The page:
This is a movie so singularly pointless, you have to wonder how the writers and the director tricked the financiers into thinking there was a story here worth telling, and why the actors preferred going to shoot every morning instead of sleeping longer hours.
The premise is fairly basic: unfinished business in a previous life reconnects three people in the modern day. That’s it. There’s no deeper layer, it has nothing profound to say. Oddly, it’s not even as emotionally charged as films of this genre tend to be. The whole theme of rebirth is so superficially and simplistically justified, it makes “Karan Arjun” feel like “Inception” in comparison.
The film, directed by Dinesh Vijan, opens in Budapest where Sushant’s character Shiv, a self-described ‘player’, makes the moves on anything and everything in a skirt until he encounters Saira (Kriti), with whom there is an instant and lasting connection.
Sushant is basically playing the Saif Ali Khan role in every Yash Raj/Dharma film from the early 2000s, except that Sushant is never as smooth, and his Shiv comes off as a tad creepy instead of charming. Kriti’s character Saira runs a chocolate shop, and she is plagued by nightmares of drowning from, as it turns out, her past life. The other thing she brings with her from that previous life is her tendency to switch boyfriends faster than Taylor Swift.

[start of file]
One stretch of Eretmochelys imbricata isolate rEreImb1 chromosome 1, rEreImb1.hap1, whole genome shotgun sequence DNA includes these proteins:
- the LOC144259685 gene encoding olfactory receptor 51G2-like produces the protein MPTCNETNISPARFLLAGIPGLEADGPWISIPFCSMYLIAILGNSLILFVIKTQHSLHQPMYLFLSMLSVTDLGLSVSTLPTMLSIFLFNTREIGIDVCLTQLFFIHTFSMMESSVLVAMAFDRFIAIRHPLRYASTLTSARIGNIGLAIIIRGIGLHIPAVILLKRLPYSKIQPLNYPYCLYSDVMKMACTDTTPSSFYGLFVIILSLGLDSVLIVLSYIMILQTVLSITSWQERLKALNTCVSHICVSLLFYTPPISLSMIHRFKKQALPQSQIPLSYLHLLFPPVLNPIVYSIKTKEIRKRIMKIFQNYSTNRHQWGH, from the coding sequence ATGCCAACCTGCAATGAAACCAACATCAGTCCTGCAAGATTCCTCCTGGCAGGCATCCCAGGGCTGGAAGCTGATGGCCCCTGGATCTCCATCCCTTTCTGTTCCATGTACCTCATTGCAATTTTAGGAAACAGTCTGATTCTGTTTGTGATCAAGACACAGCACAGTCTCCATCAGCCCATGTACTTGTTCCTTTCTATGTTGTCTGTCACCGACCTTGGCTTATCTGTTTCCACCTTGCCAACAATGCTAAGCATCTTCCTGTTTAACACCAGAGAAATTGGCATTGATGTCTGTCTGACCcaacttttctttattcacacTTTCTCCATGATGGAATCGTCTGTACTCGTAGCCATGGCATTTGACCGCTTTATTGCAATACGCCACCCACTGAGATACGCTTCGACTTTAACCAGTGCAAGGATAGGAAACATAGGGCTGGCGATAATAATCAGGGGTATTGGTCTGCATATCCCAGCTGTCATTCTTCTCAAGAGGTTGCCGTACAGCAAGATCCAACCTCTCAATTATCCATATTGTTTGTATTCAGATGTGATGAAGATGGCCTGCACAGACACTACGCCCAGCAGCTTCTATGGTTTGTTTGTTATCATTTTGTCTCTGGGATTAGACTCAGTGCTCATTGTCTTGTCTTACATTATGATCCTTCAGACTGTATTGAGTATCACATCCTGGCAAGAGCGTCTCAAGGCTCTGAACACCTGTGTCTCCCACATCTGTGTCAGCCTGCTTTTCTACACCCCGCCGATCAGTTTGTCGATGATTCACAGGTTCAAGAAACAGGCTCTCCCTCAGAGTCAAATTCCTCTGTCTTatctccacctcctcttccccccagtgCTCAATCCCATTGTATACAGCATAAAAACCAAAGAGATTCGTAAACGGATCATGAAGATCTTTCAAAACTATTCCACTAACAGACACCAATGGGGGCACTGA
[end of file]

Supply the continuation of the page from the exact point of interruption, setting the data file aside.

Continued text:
There’s also Jim Sarbh, who was so good as the hotheaded leader of the hijackers in “Neerja” last year. Here he’s cast as Zakir, a millionaire businessman whom Saira is briefly drawn to. Jim plays Zakir with just enough mystery and a hint of eccentricity, until the last act when he goes full psychopathic villain on the lovers.
I’d rather not tell you too much about these characters and the dynamics of their relationship in their previous incarnation, but you’ve probably seen the trailers and you know that they’re styled like tribal-warriors with really cool hairstyles. My heart bled for poor Rajkummar Rao, who is buried under layers and layers of prosthetics to play a disfigured old man in this portion of the film. My only question to him: Why?
Sushant and Kriti have good chemistry together and some of their early scenes are fun. But they’re not playing particularly likeable characters so it’s hard to care for what happens to these people beyond a point. It’s a shame because Sushant has proved himself to be a really competent actor. Although, to be honest, even Denzel Washington couldn’t save this film.
The only thing I can unconditionally recommend in “Raabta” is its music. There’s a bunch of really good songs shot across Budapest that are a welcome respite from the asinine drama.
This is the kind of movie that film critics must endure so you don’t have to. I’m going with one out of five.